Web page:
Matt Holmes’ winemaking career has come full circle. His first short experience as a chief winemaker was at Bannockburn Vineyards, stepping into a role that was vacated just before vintage, but in effect was a caretaker position until the new winemaker was appointed. Following that he gained experience all over the world, before recently returning to Bannockburn to become the permanent chief winemaker. We spoke on this episode about his amazing journey, and what excited him about the new opportunities that Bannockburn and Melbourne offer.
Weingut Gunderloch in the Rheinhessen region of Germany is one the greatest wineries in Europe if you are in the know. They are the only winery in the world to have received 100 points for the same wine in three separate vintages, for their incredibly rare trockenbeerenauslese (TBA). Johannes Hasselbach hadn’t intended on running his family’s estate, until in 2010 when his father became ill (since recovered), and his sister who had been involved with the winemaking relocating to Austria to work with her husband. An intrepid philosophy led Johannes to travel and explore, and he has slowly began to introduce this into the winery since then. He joined me in the Treasury Gardens of Melbourne on a sunny morning to talk about his journey.
Felsock Vineyard Riesling 2008
Concentrated bright fruit, bold fruit profile and good lines.
Tete de Cuvee Chardonnay 2008
Very bold bright peach and lime fruit, with a complex floral and pear nose. The palate is very rich and layered, yet quite light and clean. Citrus complexity and balance would be even better with food.
Locust Lane Pinot Noir 2008
Dark cherry and game notes combine to create a very savoury fruit nose. Subtle yet opulent and rich, silky and soft. Hits an amazing sweet spot between fruit and savoury elements rarely achieved in new world pinot noir, but very youthful.
I’m not ashamed to admit that I am a Wine Trade Fair virgin. Way down in Australia we don’t have anything like this as it is not a big enough market for such a trade fair, and most of the market is dominated by six wine companies. The closest thing we have is individual distributors inviting their producers to show new release wines either once a year or every other year. Having visited Prowein 2012 I can say that this is preferable, as there are far less producers to see and I am familiar with them all. There is also the fact that I know many other attendees and can chat about the wines with them. Attending Prowein is a little bit like the edible room scene in Willy Wonka and the Chocolate Factory, except in that scene they knew what everything was and what they wanted to taste. I spent most of my time wandering around not knowing many of the producers and not knowing which were good enough to visit. It is amazing to see all of these big bright shiny stands, and the layout is generally clear and makes sense. There are a lot of stands for negociants and importers, so you sometimes stumble on Australian wines in the German hall, or French wines in the Spanish hall.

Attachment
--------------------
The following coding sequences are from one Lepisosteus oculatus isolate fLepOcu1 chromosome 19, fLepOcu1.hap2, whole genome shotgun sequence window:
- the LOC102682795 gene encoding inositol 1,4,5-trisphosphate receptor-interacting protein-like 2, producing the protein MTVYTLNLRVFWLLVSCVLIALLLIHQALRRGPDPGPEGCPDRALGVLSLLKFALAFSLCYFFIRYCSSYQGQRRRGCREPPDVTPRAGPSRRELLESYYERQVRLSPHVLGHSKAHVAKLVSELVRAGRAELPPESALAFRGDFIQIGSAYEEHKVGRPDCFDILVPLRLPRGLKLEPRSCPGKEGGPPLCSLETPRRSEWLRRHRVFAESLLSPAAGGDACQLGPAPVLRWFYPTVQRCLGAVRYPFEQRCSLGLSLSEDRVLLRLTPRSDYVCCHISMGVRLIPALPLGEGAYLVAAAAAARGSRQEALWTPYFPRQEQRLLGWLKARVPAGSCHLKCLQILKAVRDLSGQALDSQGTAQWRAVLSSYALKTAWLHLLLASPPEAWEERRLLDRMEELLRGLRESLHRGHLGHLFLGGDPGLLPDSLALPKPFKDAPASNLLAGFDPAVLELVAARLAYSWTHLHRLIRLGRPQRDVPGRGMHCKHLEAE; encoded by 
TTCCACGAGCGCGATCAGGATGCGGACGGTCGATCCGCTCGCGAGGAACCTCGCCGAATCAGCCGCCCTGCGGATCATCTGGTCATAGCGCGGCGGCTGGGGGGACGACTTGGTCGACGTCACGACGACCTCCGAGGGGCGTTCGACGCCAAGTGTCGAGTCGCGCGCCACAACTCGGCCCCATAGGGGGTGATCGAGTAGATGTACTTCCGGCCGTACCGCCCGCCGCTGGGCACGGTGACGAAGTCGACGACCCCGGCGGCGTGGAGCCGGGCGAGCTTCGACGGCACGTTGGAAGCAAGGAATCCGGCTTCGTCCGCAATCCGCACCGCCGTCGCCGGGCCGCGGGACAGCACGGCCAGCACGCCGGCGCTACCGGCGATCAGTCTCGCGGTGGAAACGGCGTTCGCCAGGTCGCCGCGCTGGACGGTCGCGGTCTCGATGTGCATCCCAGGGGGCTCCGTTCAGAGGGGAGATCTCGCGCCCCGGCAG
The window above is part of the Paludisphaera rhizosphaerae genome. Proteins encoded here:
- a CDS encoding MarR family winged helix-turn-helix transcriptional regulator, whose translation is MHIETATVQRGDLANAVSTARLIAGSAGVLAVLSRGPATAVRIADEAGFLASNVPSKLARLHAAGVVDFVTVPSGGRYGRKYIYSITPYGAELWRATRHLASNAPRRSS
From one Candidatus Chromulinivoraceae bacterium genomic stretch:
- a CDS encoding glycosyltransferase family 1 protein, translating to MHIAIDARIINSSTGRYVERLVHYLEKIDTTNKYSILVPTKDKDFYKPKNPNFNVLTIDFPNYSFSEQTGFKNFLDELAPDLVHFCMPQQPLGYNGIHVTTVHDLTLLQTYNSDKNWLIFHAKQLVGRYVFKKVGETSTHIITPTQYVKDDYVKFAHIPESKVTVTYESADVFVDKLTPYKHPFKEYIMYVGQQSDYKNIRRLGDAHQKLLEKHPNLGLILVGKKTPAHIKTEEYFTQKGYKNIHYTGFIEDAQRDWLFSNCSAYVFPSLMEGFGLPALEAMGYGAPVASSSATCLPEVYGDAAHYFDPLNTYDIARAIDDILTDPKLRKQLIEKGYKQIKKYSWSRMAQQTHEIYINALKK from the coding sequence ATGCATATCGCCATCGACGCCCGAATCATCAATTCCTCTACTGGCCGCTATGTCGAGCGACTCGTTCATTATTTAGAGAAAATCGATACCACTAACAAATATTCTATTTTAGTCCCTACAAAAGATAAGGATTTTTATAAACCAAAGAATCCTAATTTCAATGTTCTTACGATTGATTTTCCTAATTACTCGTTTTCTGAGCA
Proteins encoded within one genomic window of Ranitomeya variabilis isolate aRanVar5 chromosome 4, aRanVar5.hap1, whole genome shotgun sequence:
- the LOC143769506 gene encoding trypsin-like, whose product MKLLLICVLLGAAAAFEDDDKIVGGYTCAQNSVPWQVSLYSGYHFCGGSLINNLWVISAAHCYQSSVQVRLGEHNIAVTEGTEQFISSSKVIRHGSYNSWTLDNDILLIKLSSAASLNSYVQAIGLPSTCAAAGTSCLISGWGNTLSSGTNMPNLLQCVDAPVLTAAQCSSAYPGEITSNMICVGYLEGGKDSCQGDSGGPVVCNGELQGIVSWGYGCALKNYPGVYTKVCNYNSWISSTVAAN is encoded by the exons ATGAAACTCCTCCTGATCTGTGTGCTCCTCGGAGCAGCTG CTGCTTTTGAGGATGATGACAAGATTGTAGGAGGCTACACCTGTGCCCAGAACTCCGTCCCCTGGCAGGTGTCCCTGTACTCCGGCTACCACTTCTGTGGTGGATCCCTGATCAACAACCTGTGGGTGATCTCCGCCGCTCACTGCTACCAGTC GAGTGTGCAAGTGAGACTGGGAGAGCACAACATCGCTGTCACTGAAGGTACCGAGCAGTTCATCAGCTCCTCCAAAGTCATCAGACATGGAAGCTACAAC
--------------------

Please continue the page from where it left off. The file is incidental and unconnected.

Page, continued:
I haven’t had the greatest luck in terms of timing for most of my visits in North America. This has been mostly due to vintage, but in some cases due to the big Wine Spectator tasting in NYC. The bad luck I experienced in the Niagara Peninsula on this particular Saturday was due to a promotion they have running every weekend in November, which is essentially a passport weekend. You buy a ticket and enjoy a bit of food and wine at as many wineries you can visit in one weekend. There were considerably more people in the region than normal, so I was contending with crowds. This was especially apparent in Niagara-on-the-Lake, closer to Niagara Falls with larger wineries closer together. Niagara-on-the-Lake is also very flat, which in my opinion doesn’t make for great wines, but is easier to drive around I guess. Below is a photo I took above the Niagara Whirlpool.
The Niagara Peninsula in Ontario has a lot going for it. Sure, it is one of the most marginal and challenging climates for growing wine grapes, but it was so many other assets at it’s disposal. For one, as a cool-climate region it is poised to capitalise on the increased interest in cool-climate food-friendly wines both domestically and overseas. They have also garnered serious attention for their ice wines, trumping some famous European regions in a number of competitions. The Niagara Peninsula is also conveniently located only an hour or so from Toronto (their biggest market), right next to one of the biggest tourist attractions in North America (Niagara Falls), and less than a days drive to over 50% of the US population. Their agritourism is some of the most sophisticated I have seen outside of California, and they are doing pretty well. If only they could have more consistent vintages…
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